Miller: In your article it also seems like to some extent, correct me if I'm wrong, this has turned into a conflict between Native tribes, some of whom are now running hatchery programs and conservation groups, groups that are often led by white people who are saying that these hatchery programs are being put forward to the detriment of wild runs. Can you unpack this conflict?
Schick: Yeah, at the root of this conflict is the failure to protect and recover wild fish. If there's enough wild fish to catch, this conflict likely doesn't exist. But from those groups who are sometimes filing lawsuits to curtail hatchery releases and to protect wild fish, the argument is, why would we be filling rivers with hatchery fish when this is to the detriment of wild fish? This is shooting salmon recovery in the foot. And the argument often made on the other side is that there is not a salmon run without hatchery fish right now. And as it's been described to me from some scientists working with tribes, they feel as though the environmental group perspective is asking fish to be perfect in an imperfect environment. And so they feel as though it's asking too much of salmon, and that much is made over the impacts of hatchery fish but really it is that we have hatcheries because of these problems with natural production. And so why are you focusing on this symptom, so to speak, when we should all be looking at habitat and these other issues. That's kind of where the tension is. And for tribes, they are often operating hatcheries and have found themselves, at times, defending or working within a system that they didn't really ask for. But this is the only real on-the-ground tool that tribes have for putting fish back into the rivers to exercise their treaty rights.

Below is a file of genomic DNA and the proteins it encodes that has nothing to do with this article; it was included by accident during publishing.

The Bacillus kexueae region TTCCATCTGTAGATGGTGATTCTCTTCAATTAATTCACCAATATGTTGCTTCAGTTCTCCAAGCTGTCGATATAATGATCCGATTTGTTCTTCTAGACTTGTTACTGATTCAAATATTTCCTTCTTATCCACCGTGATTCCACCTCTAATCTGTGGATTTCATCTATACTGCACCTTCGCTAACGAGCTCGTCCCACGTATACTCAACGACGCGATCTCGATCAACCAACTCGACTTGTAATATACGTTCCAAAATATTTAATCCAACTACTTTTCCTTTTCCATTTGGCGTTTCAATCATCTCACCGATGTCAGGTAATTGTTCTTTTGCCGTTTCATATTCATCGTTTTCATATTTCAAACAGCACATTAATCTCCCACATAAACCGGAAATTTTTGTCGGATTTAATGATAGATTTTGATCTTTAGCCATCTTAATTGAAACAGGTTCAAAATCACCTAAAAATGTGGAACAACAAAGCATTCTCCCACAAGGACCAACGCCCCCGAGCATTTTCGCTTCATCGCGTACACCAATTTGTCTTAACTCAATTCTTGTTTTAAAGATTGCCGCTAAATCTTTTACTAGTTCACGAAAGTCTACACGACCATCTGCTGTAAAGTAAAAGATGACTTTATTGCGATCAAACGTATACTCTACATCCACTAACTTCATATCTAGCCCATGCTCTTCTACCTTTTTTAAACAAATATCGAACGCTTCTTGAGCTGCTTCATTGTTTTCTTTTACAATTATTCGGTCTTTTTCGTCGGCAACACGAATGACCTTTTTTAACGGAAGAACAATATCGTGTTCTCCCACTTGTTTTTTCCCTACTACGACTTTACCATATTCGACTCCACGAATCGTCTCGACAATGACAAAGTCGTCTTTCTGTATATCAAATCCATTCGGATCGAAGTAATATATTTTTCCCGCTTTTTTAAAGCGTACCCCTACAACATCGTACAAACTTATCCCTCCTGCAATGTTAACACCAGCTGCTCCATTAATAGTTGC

Miller: This is just the first article in a series you're going to be putting out. Can you give us a sense for what's to come?
Schick: As I mentioned a few times in this [interview], habitat is a big deal, and what happens to fish once they're actually released out of the hatchery. So we're going to be looking at some of those broader factors in terms of habitat and dams and what mechanisms are in place that have prevented us from making more progress on the front of establishing better habitat for salmon? Then we'll also be looking at what happens with all of the pollution and toxic chemicals that get into these salmon that are a pretty significant part of people's diets, particularly tribal member's diets.
Miller: Thanks very much.
Schick: Thank you.
Miller: Tony Schick is an OPB reporter.